Investing in Impact


What is impact investing?  In short, it’s a desire to get a big bang for your buck. In terms of prospect development, impact giving is not much different.  So how can researchers and fundraisers attract these types of donors?  

Guest Post by Lori Hood Lawson, Working Philanthropy 

Hard to believe #APRAPD2016 has come and gone already! My husband David Lawson and I enjoyed seeing you all there, and we look forward to seeing you in Anaheim next year.

For those of who could not attend, I thought I would share some information from our session on Impact Giving and Investing. Numerous synonyms and phrases exist which all imply the same idea – Social Entrepreneurship, Social Impact, Triple Bottom Line (i.e., social, environmental, financial), Social Capital, Impact Capital. Really – the list goes on and on!

Impact giving in and of itself is not a new idea. Rather, this type of giving was typical of many early philanthropists, such as Rockefeller and Carnegie, where their goal was to dramatically affect society for the greater good. We are now seeing social entrepreneurs who are founding and/or investing in a company or product with a balance between its potential for good and its return on investment. This idea also has a long history. The oldest social enterprise is Goodwill Industries. TOMS Shoes is a more recent prime example of such a company – buy one pair of shoes and another is given to someone in need. TOMS Shoes started as this type of company – a benefit corporation – where profit is secondary to social good. Our session at #APRAPD2016 focused on how impact investors think and how we must think as prospect development professionals with regard to assessing their interests alongside capacity.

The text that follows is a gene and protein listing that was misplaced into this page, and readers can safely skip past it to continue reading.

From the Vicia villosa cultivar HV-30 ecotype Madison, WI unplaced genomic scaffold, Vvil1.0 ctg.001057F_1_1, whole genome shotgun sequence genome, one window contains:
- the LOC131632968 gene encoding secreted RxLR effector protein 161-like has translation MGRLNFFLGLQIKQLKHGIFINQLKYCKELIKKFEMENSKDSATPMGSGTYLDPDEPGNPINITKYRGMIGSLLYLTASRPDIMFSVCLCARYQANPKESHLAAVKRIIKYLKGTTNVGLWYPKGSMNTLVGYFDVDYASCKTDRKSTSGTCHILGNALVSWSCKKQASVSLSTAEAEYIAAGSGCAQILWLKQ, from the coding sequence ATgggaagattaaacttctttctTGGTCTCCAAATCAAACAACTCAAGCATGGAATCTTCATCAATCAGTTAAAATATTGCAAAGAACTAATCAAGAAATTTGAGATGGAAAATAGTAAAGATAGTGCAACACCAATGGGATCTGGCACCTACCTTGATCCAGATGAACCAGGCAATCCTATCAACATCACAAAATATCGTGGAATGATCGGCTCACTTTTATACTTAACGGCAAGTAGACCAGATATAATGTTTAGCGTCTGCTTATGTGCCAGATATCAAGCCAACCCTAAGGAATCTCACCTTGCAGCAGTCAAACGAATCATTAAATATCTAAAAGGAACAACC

Ways to discover your impact investors include:

  • Take a closer look at your prospects/donors affiliated with investment firms. Does the firm have a social good aspect? Does the firm name itself indicate such?
  • Ask yourself these questions: What is the mission of the company associated with the prospect/donor? Is there a clearly stated social impact? If so, who sits on that company’s board?
  • Use tools already at your disposal, such as ZoomInfo, which is also provided via iWave. Search on the various phrases listed above and your organization’s area. Or, if you are a university, search on the various phrases listed above and your university’s name.
  • Determine if your prospect/donor has invested in a benefit corporation or other companies where social benefit comes first. How does your organization fit with that interest?
  • If you can determine the impact investment amount, consider this in your assessment of giving capacity.

One important note – impact investors tend to be highly transparent about their investing activities. Why? Because they believe they can create change through investing in socially-responsible ways, and they wish to influence other HNWIs and UHNWIs to do likewise. People and planet before profits – in the wise words of an influential impact investor, “Where you choose to put your money is a moral decision.”



About the lori hood lawsonauthor: Lori Hood Lawson is CEO and co-founder of, where she only uses data for good. She’s often found on Twitter @WorkingLori.



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